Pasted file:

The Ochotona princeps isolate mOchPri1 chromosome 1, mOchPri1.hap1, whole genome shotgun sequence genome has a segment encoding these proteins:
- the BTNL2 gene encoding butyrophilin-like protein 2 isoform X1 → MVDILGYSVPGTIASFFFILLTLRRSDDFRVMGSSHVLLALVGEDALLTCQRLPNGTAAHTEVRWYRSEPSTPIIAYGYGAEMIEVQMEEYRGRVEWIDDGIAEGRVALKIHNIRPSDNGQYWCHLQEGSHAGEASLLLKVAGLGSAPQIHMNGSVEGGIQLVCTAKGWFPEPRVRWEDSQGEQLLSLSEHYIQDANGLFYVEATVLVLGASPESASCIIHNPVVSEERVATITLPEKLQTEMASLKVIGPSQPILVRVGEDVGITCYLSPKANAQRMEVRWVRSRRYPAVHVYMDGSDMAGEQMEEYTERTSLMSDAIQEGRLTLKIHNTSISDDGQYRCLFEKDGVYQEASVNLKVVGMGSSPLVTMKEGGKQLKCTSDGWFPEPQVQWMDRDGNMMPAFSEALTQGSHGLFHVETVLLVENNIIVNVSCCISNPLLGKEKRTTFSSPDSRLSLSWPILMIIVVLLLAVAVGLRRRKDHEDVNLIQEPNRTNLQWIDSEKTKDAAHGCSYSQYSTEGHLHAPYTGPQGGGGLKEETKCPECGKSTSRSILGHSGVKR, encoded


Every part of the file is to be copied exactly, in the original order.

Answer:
The Ochotona princeps isolate mOchPri1 chromosome 1, mOchPri1.hap1, whole genome shotgun sequence genome has a segment encoding these proteins:
- the BTNL2 gene encoding butyrophilin-like protein 2 isoform X1 → MVDILGYSVPGTIASFFFILLTLRRSDDFRVMGSSHVLLALVGEDALLTCQRLPNGTAAHTEVRWYRSEPSTPIIAYGYGAEMIEVQMEEYRGRVEWIDDGIAEGRVALKIHNIRPSDNGQYWCHLQEGSHAGEASLLLKVAGLGSAPQIHMNGSVEGGIQLVCTAKGWFPEPRVRWEDSQGEQLLSLSEHYIQDANGLFYVEATVLVLGASPESASCIIHNPVVSEERVATITLPEKLQTEMASLKVIGPSQPILVRVGEDVGITCYLSPKANAQRMEVRWVRSRRYPAVHVYMDGSDMAGEQMEEYTERTSLMSDAIQEGRLTLKIHNTSISDDGQYRCLFEKDGVYQEASVNLKVVGMGSSPLVTMKEGGKQLKCTSDGWFPEPQVQWMDRDGNMMPAFSEALTQGSHGLFHVETVLLVENNIIVNVSCCISNPLLGKEKRTTFSSPDSRLSLSWPILMIIVVLLLAVAVGLRRRKDHEDVNLIQEPNRTNLQWIDSEKTKDAAHGCSYSQYSTEGHLHAPYTGPQGGGGLKEETKCPECGKSTSRSILGHSGVKR, encoded